In that scenario, Codrea reasons, the appointment issue arose only as an affirmative defense; no act intervened during litigation to eliminate the factual basis for an affirmative claim for relief in a way that generally would trigger mootness analysis. Here, by contrast, Codrea has raised as a plaintiff an independent, pre-enforcement challenge to an agency rule in an attempt to avert a present duty to comply, and he filed suit at a time when the allegedly improperly appointed official was still in office and enforcing his own challenged decision. For that reason, the effect of Attorney General Barr’s intervening ratification must be guided not by a merits analysis, but rather
by mootness. Codrea Br. 20–21 (adopting Coalition Reply Br. 17); see, e.g., EEOC v. First Citizens Bank of Billings, 758 F.2d 397, 399–400 (9th Cir. 1985) (treating congressional ratification as causing mootness); see also Thomas v. Network Solutions, Inc., 176 F.3d 500, 506 (D.C. Cir. 1999) (assuming that congressional ratification mooted an unauthorized-tax claim).
The problem for Codrea is that, even if we were to adopt his proposed analytical approach, his claim still lacks any discernible likelihood of success on the merits because no exception to mootness fits this scenario.
First, this case does not implicate the exception to mootness for cases that are “capable of repetition, yet evading review.” United States v. Sanchez-Gomez, 138 S. Ct. 1532, 1540 (2018). For a controversy to be “capable of repetition,” Codrea bears the burden of showing that (i) the challenged action is “in its duration too short to be fully litigated prior to its cessation or expiration,” and (ii) there is a “reasonable expectation that the same complaining party will be subject to the same action again.” Davis v. FEC, 554 U.S. 724, 735 (2008) (citations omitted); Honeywell Int’l, Inc. v. Nuclear Regulatory Comm’n, 628 F.3d 568, 576 (D.C. Cir. 2010) (party asserting capable of repetition bears burden of proof) (citing Southern Co. Servs., Inc. v. FERC, 416 F.3d 39, 43 (D.C. Cir. 2005)). Under that test, “[t]he ‘wrong’ that is, or is not, ‘capable of repetition’ must be defined in terms of the precise controversy it spawns.” People for Ethical Treatment of Animals, Inc. v. Gittens, 396 F.3d 416, 422 (D.C. Cir. 2005) (emphasis added). This demand for particularity ensures “that courts resolve only continuing controversies between the parties.” Id.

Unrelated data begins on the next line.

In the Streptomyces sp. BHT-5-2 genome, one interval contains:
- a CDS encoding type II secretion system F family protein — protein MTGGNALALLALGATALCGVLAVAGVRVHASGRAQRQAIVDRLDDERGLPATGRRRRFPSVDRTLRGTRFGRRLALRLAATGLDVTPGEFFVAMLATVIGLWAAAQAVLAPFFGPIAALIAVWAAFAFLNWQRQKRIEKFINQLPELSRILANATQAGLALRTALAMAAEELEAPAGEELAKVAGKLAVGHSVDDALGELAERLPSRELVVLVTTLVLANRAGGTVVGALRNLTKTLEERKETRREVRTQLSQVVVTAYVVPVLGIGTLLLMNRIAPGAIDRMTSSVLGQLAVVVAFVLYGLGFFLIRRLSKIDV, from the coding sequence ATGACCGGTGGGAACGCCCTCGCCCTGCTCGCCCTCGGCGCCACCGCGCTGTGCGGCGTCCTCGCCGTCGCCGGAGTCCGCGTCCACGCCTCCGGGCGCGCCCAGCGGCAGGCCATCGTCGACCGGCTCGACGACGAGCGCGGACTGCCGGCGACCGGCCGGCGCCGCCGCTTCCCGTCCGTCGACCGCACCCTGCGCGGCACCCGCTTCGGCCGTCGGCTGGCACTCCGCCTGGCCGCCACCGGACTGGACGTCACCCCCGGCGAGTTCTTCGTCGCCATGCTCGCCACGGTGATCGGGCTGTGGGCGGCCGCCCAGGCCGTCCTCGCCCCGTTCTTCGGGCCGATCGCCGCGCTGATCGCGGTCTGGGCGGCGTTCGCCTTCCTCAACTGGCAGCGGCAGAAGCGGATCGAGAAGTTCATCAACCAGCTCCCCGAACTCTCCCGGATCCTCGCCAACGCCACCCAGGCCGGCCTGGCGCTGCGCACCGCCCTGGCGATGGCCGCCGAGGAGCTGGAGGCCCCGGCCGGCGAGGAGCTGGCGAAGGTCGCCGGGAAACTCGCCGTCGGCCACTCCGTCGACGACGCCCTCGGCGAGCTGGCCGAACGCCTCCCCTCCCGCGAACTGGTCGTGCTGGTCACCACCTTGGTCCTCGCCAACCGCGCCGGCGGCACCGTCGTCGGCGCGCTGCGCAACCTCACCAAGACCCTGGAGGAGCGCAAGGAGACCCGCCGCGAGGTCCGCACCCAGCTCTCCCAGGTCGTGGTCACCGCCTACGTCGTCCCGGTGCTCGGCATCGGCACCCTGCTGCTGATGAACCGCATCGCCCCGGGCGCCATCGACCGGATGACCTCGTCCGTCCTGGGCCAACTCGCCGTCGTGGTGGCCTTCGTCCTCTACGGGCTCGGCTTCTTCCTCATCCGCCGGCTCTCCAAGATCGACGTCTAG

Here, Codrea has wholly failed to show that appointments claims like his are too short-fused to obtain judicial resolution,
or that there is anything more than the most remote and “theoretical[ ] possib[ility]” of repetition, Nelson v. Miller, 570 F.3d 868, 882 (7th Cir. 2009). For Codrea’s legal injury to recur, (i) the Attorney General would have to leave office; (ii) the President would then have to appoint a mere employee in his stead (something Codrea argues has not happened more than a “handful” of times in history (Codrea Br. 20–21 (adopting Coalition Br. 38; Coalition Reply Br. 15–16)); (iii) that the new Acting Attorney General would then have to promulgate a legislative rule; and (iv) by sheer coincidence, that rule would have to adversely affect Codrea or his co-plaintiffs’ legal rights. It takes more than such quixotic speculation to save a case from mootness, even when the Executive continues to defend its prerogatives in litigation. See Larsen v. United States Navy, 525 F.3d 1, 4 (D.C. Cir. 2008).
Second, Codrea’s invocation of the rule that a defendant’s voluntary cessation of challenged activity will not moot a case fares no better. See Friends of the Earth, Inc. v. Laidlaw Environmental Servs., 528 U.S. 167, 189 (2000). The voluntary-cessation rule is designed to deter the wrongdoer who would otherwise “engage in unlawful conduct, stop when sued to have the case declared moot, then pick up where he left off, repeating this cycle until he achieves all his unlawful ends.” Already, LLC v. Nike, Inc., 568 U.S. 85, 91 (2013). For that reason, a party’s voluntary cessation of challenged conduct will not moot a case unless it is “absolutely clear that the allegedly wrongful behavior could not reasonably be expected to recur.” Laidlaw Environmental Servs., 528 U.S. at 189 (internal quotation marks omitted).2
2 It bears noting that the merits-based analysis of prejudice that Codrea seeks to avoid includes a somewhat analogous exception for a defendant’s strategic manipulation of the process to avoid judicial
The voluntary-cessation doctrine has no apparent relevance here. That is because the power to effect the legally relevant ratification by a duly installed Attorney General—the supposed source of “cessation”—lies beyond the unilateral legal authority of any of the named defendants, the Office of the Attorney General, or even the President of the United States. Under the peculiar circumstances of this case, where the ratification was a result of the combined actions of a presidential nomination and an independent Senate confirmation, the “voluntariness” in “voluntary cessation” is not implicated.